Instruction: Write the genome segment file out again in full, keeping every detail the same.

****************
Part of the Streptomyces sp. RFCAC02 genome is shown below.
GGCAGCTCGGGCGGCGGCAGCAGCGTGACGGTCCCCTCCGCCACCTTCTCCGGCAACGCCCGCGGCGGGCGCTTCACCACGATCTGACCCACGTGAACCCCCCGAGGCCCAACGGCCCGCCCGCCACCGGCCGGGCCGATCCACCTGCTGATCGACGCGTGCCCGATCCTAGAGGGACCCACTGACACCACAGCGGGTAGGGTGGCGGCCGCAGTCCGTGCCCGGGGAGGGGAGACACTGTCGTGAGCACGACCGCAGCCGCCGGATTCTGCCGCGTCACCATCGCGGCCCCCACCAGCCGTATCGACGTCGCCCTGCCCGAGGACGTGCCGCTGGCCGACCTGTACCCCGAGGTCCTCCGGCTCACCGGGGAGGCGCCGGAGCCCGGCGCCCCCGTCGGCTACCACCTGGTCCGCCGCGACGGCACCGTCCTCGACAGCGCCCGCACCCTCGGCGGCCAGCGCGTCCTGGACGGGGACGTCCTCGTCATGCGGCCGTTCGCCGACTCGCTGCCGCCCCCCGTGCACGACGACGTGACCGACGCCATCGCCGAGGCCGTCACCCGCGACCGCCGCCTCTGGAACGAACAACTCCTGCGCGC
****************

Part of the Streptomyces sp. RFCAC02 genome is shown below.
GGCAGCTCGGGCGGCGGCAGCAGCGTGACGGTCCCCTCCGCCACCTTCTCCGGCAACGCCCGCGGCGGGCGCTTCACCACGATCTGACCCACGTGAACCCCCCGAGGCCCAACGGCCCGCCCGCCACCGGCCGGGCCGATCCACCTGCTGATCGACGCGTGCCCGATCCTAGAGGGACCCACTGACACCACAGCGGGTAGGGTGGCGGCCGCAGTCCGTGCCCGGGGAGGGGAGACACTGTCGTGAGCACGACCGCAGCCGCCGGATTCTGCCGCGTCACCATCGCGGCCCCCACCAGCCGTATCGACGTCGCCCTGCCCGAGGACGTGCCGCTGGCCGACCTGTACCCCGAGGTCCTCCGGCTCACCGGGGAGGCGCCGGAGCCCGGCGCCCCCGTCGGCTACCACCTGGTCCGCCGCGACGGCACCGTCCTCGACAGCGCCCGCACCCTCGGCGGCCAGCGCGTCCTGGACGGGGACGTCCTCGTCATGCGGCCGTTCGCCGACTCGCTGCCGCCCCCCGTGCACGACGACGTGACCGACGCCATCGCCGAGGCCGTCACCCGCGACCGCCGCCTCTGGAACGAACAACTCCTGCGCGC